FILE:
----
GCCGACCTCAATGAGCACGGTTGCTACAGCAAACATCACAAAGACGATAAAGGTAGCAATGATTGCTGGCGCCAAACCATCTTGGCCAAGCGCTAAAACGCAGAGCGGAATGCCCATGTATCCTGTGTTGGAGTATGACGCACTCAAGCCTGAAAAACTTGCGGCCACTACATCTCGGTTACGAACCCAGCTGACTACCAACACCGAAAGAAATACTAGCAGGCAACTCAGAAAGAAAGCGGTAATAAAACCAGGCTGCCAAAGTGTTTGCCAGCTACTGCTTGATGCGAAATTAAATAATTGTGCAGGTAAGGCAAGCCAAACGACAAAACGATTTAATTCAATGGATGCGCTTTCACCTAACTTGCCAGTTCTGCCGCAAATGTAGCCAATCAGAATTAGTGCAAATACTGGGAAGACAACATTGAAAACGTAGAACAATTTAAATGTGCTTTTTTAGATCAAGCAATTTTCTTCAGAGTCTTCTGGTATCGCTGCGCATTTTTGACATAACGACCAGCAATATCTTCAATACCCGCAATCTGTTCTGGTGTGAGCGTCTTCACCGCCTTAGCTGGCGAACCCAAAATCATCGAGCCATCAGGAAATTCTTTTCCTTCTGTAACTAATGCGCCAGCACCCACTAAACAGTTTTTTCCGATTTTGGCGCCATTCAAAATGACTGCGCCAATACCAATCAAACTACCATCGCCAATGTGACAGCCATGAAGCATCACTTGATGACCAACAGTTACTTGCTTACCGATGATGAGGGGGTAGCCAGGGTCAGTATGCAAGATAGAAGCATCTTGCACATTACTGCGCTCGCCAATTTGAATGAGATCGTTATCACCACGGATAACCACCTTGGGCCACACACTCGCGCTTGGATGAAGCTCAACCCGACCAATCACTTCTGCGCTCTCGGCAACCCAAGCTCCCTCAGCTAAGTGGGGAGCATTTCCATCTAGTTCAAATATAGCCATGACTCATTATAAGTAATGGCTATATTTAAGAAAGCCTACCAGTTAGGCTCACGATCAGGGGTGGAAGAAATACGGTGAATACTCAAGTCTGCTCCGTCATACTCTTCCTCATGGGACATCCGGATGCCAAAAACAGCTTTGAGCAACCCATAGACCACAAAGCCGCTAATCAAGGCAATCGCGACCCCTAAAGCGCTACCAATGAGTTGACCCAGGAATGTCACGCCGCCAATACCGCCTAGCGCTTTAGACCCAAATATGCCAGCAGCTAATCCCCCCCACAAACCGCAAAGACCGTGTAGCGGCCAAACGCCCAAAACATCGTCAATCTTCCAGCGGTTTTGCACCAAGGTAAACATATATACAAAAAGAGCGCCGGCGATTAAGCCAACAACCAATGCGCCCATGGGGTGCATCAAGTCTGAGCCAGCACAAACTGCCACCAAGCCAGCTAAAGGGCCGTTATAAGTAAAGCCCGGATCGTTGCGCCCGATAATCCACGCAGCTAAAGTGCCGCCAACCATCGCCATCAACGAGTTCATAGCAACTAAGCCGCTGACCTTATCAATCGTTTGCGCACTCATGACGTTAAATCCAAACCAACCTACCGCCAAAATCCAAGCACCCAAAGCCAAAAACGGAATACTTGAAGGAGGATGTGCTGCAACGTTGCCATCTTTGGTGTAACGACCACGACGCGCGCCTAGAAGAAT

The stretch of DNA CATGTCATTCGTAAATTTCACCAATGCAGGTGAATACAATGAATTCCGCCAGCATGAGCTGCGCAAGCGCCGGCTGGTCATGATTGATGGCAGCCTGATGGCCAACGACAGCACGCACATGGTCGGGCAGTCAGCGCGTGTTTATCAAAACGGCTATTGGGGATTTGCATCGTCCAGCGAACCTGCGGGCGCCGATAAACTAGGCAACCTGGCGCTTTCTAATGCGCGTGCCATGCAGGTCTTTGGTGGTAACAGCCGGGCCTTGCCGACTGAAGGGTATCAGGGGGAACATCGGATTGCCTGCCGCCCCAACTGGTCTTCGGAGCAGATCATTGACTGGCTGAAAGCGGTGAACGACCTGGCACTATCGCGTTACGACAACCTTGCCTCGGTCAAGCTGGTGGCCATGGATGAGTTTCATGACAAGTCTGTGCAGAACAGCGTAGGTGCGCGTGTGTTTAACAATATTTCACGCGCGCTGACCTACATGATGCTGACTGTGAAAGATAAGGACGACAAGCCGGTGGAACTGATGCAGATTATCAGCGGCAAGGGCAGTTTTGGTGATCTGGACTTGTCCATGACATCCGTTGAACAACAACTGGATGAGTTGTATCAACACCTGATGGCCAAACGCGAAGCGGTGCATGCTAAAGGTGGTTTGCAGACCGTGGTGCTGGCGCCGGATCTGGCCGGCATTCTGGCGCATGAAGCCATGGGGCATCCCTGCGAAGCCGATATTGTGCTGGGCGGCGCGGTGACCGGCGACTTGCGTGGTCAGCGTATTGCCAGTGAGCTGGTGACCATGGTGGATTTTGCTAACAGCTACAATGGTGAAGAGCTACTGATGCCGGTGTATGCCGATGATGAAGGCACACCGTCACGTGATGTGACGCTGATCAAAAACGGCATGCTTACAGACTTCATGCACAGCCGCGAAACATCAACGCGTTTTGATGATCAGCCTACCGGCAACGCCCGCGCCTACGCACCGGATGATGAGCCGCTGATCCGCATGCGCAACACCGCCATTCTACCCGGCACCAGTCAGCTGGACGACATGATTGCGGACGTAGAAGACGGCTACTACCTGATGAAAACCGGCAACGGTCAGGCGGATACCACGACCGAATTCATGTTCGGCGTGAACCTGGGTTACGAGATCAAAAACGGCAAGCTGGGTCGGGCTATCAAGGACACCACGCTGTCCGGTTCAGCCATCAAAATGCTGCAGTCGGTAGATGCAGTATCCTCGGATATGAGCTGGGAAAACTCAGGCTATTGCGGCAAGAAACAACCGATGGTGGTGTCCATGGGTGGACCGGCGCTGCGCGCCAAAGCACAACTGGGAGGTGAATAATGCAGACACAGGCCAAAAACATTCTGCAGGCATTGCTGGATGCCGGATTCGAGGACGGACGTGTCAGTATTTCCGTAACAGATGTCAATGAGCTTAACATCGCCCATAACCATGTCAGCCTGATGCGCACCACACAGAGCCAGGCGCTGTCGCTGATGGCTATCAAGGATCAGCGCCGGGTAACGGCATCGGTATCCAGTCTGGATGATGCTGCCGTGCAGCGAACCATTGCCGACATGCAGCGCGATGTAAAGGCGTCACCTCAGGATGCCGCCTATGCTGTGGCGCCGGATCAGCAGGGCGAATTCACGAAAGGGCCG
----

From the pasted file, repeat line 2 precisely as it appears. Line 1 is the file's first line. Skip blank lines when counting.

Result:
The stretch of DNA CATGTCATTCGTAAATTTCACCAATGCAGGTGAATACAATGAATTCCGCCAGCATGAGCTGCGCAAGCGCCGGCTGGTCATGATTGATGGCAGCCTGATGGCCAACGACAGCACGCACATGGTCGGGCAGTCAGCGCGTGTTTATCAAAACGGCTATTGGGGATTTGCATCGTCCAGCGAACCTGCGGGCGCCGATAAACTAGGCAACCTGGCGCTTTCTAATGCGCGTGCCATGCAGGTCTTTGGTGGTAACAGCCGGGCCTTGCCGACTGAAGGGTATCAGGGGGAACATCGGATTGCCTGCCGCCCCAACTGGTCTTCGGAGCAGATCATTGACTGGCTGAAAGCGGTGAACGACCTGGCACTATCGCGTTACGACAACCTTGCCTCGGTCAAGCTGGTGGCCATGGATGAGTTTCATGACAAGTCTGTGCAGAACAGCGTAGGTGCGCGTGTGTTTAACAATATTTCACGCGCGCTGACCTACATGATGCTGACTGTGAAAGATAAGGACGACAAGCCGGTGGAACTGATGCAGATTATCAGCGGCAAGGGCAGTTTTGGTGATCTGGACTTGTCCATGACATCCGTTGAACAACAACTGGATGAGTTGTATCAACACCTGATGGCCAAACGCGAAGCGGTGCATGCTAAAGGTGGTTTGCAGACCGTGGTGCTGGCGCCGGATCTGGCCGGCATTCTGGCGCATGAAGCCATGGGGCATCCCTGCGAAGCCGATATTGTGCTGGGCGGCGCGGTGACCGGCGACTTGCGTGGTCAGCGTATTGCCAGTGAGCTGGTGACCATGGTGGATTTTGCTAACAGCTACAATGGTGAAGAGCTACTGATGCCGGTGTATGCCGATGATGAAGGCACACCGTCACGTGATGTGACGCTGATCAAAAACGGCATGCTTACAGACTTCATGCACAGCCGCGAAACATCAACGCGTTTTGATGATCAGCCTACCGGCAACGCCCGCGCCTACGCACCGGATGATGAGCCGCTGATCCGCATGCGCAACACCGCCATTCTACCCGGCACCAGTCAGCTGGACGACATGATTGCGGACGTAGAAGACGGCTACTACCTGATGAAAACCGGCAACGGTCAGGCGGATACCACGACCGAATTCATGTTCGGCGTGAACCTGGGTTACGAGATCAAAAACGGCAAGCTGGGTCGGGCTATCAAGGACACCACGCTGTCCGGTTCAGCCATCAAAATGCTGCAGTCGGTAGATGCAGTATCCTCGGATATGAGCTGGGAAAACTCAGGCTATTGCGGCAAGAAACAACCGATGGTGGTGTCCATGGGTGGACCGGCGCTGCGCGCCAAAGCACAACTGGGAGGTGAATAATGCAGACACAGGCCAAAAACATTCTGCAGGCATTGCTGGATGCCGGATTCGAGGACGGACGTGTCAGTATTTCCGTAACAGATGTCAATGAGCTTAACATCGCCCATAACCATGTCAGCCTGATGCGCACCACACAGAGCCAGGCGCTGTCGCTGATGGCTATCAAGGATCAGCGCCGGGTAACGGCATCGGTATCCAGTCTGGATGATGCTGCCGTGCAGCGAACCATTGCCGACATGCAGCGCGATGTAAAGGCGTCACCTCAGGATGCCGCCTATGCTGTGGCGCCGGATCAGCAGGGCGAATTCACGAAAGGGCCG